The late Sixties series, once believed dead, has been reincarnated with comedy duo Reeves and Mortimer as the partners against crime
|selected from TV Zone #125|
Perhaps it wasnt the most successful or most remembered series to come out of Lew Grades ITC in the late Sixties, but Vic Reeves and Bob Mortimer loved Randall & Hopkirk (Deceased). I used to like it when I was a kid, confirms Vic. When it was out we would have been about 12, adds Bob, and having a ghost appear then it was pretty exciting.
The pair are talking about their new series during a break in filming on location at a grand public school. Vic is wearing the trademark white suit that Marty always wore in the original and Bob is in pyjamas he has a bed scene later on. Interviewing the pair of them together is almost like eavesdropping on a well-established relationship. At times, they almost interview themselves. For example, mentioning that they wanted to be involved in a lot of fight scenes sparks off a whole discourse.
We asked for a lot of
that of me being a s**t fighter and that but there aint
much is there? Bob says to Vic. You get hammered at the
Change of Direction
Meanwhile, back at the questions, it seems that this project is somewhat of a departure for Vic and Bob, who are better known for the comedy antics of Vic Reeves Big Night Out and Shooting Stars. We like doing this, says Vic enthusiastically. We wanted to do some drama and this came along and it did very nicely.
Weve tended to get bored of stuff wed done after two seasons, explains Bob. So its just another challenge to keep us alert. The challenge must be to go from short comedy sketches and studio hijinks to proper acting, but Vic doesnt see the distinction. Its all the same thing, really, he says. Weve always done sketches and it may fit into a comedy mould, but its all acting at the end of the day.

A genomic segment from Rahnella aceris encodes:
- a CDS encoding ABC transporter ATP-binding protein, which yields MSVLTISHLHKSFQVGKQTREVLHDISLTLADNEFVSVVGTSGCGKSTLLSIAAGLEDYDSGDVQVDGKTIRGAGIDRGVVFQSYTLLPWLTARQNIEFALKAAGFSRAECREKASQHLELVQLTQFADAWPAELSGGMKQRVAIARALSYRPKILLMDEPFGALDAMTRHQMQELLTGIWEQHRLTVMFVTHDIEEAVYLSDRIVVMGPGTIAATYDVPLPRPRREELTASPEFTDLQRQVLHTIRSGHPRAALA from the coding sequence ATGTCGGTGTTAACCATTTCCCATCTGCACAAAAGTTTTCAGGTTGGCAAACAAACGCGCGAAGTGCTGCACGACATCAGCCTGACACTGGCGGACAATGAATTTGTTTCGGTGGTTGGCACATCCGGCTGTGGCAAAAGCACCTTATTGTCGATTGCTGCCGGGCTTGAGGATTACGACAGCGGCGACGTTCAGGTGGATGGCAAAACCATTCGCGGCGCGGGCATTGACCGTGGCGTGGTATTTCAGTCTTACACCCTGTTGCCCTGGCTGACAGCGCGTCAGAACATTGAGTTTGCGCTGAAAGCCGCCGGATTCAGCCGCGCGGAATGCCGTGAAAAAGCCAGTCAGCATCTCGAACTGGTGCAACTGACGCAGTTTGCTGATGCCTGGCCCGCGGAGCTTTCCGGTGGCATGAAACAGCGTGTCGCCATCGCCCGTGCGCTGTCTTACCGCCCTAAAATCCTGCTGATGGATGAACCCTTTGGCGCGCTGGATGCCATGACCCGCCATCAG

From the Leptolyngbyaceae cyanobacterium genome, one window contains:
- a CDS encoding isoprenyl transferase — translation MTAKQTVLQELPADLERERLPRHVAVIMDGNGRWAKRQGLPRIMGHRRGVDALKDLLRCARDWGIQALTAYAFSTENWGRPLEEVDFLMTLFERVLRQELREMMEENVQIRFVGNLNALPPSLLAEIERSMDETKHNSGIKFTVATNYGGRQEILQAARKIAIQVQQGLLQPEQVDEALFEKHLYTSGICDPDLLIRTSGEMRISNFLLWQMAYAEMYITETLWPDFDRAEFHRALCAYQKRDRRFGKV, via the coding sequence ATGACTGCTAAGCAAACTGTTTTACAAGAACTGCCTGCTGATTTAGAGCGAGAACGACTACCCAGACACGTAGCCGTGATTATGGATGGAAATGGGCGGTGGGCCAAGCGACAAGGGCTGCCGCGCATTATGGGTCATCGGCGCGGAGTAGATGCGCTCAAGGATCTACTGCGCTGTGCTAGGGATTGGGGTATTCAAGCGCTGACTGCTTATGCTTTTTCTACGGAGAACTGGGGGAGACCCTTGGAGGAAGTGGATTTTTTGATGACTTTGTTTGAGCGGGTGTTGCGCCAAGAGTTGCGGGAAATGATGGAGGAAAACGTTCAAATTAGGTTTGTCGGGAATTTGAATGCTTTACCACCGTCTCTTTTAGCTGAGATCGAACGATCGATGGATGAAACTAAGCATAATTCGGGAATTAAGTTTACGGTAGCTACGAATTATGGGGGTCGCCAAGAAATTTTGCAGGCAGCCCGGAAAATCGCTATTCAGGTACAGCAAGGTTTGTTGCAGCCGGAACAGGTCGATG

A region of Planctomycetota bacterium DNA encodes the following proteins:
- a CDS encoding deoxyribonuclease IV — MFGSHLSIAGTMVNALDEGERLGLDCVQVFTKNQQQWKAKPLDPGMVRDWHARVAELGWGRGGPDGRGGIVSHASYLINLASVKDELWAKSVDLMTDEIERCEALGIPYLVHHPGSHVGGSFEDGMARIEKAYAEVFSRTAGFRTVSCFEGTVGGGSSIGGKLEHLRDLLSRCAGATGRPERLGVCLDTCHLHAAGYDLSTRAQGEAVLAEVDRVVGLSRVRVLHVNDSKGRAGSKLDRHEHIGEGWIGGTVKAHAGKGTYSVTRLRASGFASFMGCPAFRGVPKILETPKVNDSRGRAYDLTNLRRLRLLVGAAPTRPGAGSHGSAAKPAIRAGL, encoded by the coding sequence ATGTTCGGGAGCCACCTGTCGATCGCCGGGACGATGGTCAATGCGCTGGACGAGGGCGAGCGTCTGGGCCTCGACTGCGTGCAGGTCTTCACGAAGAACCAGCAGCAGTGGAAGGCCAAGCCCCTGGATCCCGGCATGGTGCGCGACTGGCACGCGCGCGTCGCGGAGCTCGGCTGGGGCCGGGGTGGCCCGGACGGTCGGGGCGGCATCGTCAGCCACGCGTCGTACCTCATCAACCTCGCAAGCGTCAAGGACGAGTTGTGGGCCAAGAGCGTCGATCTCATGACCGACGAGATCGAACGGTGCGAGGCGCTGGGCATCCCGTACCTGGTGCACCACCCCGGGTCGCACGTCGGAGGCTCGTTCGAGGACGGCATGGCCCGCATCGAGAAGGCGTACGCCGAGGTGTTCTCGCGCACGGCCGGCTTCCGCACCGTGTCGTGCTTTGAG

People seem to think theres something different, adds Bob. We dont hit each other with pans and bicker. Its just acting without punchlines. We only film two minutes a day, so its incredibly easy. If we were filming on location [for a sketch show] wed film two-and-a-half hours, which is three episodes of this, but wed do it all in 10 days. So wed do about five times as much work and wed be worried all the time about whether its funny and changing it.
Which One is Dead?
As before, Jeff Randall and Marty Hopkirk are partners in a private detective agency until Marty is killed, leaving a grieving fiancé (his widow in the original), Jeanie, played by Emilia Fox. Jeff and Jeanie decide to continue to run the agency together, but Marty is not quite ready to leave Earth yet. He returns as a ghost that only Jeff can see and helps in the investigations.
A lot of people, including Vic and Bob, assumed Vic would play the living half of the partnership, with Bob as his dead friend. But thats not the case. We thought that, physically, I was slightly similar to the ghost, says Bob, but then, unbeknown to us, there was just this presumption that it would be the other way round. I think it was probably right.
The BBC have ordered 13 episodes of Randall & Hopkirk (Deceased), with six in this series followed by another seven next year assuming there are no disasters in the meantime. It means that all those rumours about the pair of them hanging up their comedy boots to spend more time with their families is a load of hog wash.
Its entirely made up, confirms Vic. It basically came from Womans Own. We did an interview with Womans Own and they said, what would you do with a year off? Of course you reply and that incident means youve packed up forever.
Get TV Zone #125 for the full five-page photo-feature
|Randall & Hopkirk image ©Working Title / Universal /
Feature © Visual Imagination Ltd 2000. Not for reproduction